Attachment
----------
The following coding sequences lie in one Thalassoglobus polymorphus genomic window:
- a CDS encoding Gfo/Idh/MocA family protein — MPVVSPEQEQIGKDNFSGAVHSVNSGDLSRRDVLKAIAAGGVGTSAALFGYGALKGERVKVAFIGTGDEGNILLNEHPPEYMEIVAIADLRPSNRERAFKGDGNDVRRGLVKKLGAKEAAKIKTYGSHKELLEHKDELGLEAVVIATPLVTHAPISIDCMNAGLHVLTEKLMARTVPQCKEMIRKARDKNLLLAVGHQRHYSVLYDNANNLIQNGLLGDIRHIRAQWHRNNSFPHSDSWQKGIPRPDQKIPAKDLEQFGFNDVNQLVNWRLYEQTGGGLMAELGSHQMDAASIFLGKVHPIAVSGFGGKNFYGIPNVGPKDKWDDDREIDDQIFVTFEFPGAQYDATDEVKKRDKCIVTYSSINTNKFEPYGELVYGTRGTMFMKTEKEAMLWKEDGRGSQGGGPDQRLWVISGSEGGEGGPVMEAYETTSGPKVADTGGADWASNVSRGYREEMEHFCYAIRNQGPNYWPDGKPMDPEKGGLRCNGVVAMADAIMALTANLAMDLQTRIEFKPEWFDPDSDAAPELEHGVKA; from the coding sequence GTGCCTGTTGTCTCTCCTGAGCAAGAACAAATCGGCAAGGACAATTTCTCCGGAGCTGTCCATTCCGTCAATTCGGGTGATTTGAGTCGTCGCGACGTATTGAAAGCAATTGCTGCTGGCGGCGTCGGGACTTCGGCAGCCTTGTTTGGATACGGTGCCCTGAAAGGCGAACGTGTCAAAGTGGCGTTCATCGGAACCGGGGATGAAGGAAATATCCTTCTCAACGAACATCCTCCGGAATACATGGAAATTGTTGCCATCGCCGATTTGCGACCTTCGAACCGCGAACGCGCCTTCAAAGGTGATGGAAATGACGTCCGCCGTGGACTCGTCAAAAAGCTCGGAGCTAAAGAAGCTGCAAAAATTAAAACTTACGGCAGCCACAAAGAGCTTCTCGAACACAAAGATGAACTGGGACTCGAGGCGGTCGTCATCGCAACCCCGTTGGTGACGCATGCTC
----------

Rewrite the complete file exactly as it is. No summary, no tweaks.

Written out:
The following coding sequences lie in one Thalassoglobus polymorphus genomic window:
- a CDS encoding Gfo/Idh/MocA family protein — MPVVSPEQEQIGKDNFSGAVHSVNSGDLSRRDVLKAIAAGGVGTSAALFGYGALKGERVKVAFIGTGDEGNILLNEHPPEYMEIVAIADLRPSNRERAFKGDGNDVRRGLVKKLGAKEAAKIKTYGSHKELLEHKDELGLEAVVIATPLVTHAPISIDCMNAGLHVLTEKLMARTVPQCKEMIRKARDKNLLLAVGHQRHYSVLYDNANNLIQNGLLGDIRHIRAQWHRNNSFPHSDSWQKGIPRPDQKIPAKDLEQFGFNDVNQLVNWRLYEQTGGGLMAELGSHQMDAASIFLGKVHPIAVSGFGGKNFYGIPNVGPKDKWDDDREIDDQIFVTFEFPGAQYDATDEVKKRDKCIVTYSSINTNKFEPYGELVYGTRGTMFMKTEKEAMLWKEDGRGSQGGGPDQRLWVISGSEGGEGGPVMEAYETTSGPKVADTGGADWASNVSRGYREEMEHFCYAIRNQGPNYWPDGKPMDPEKGGLRCNGVVAMADAIMALTANLAMDLQTRIEFKPEWFDPDSDAAPELEHGVKA; from the coding sequence GTGCCTGTTGTCTCTCCTGAGCAAGAACAAATCGGCAAGGACAATTTCTCCGGAGCTGTCCATTCCGTCAATTCGGGTGATTTGAGTCGTCGCGACGTATTGAAAGCAATTGCTGCTGGCGGCGTCGGGACTTCGGCAGCCTTGTTTGGATACGGTGCCCTGAAAGGCGAACGTGTCAAAGTGGCGTTCATCGGAACCGGGGATGAAGGAAATATCCTTCTCAACGAACATCCTCCGGAATACATGGAAATTGTTGCCATCGCCGATTTGCGACCTTCGAACCGCGAACGCGCCTTCAAAGGTGATGGAAATGACGTCCGCCGTGGACTCGTCAAAAAGCTCGGAGCTAAAGAAGCTGCAAAAATTAAAACTTACGGCAGCCACAAAGAGCTTCTCGAACACAAAGATGAACTGGGACTCGAGGCGGTCGTCATCGCAACCCCGTTGGTGACGCATGCTC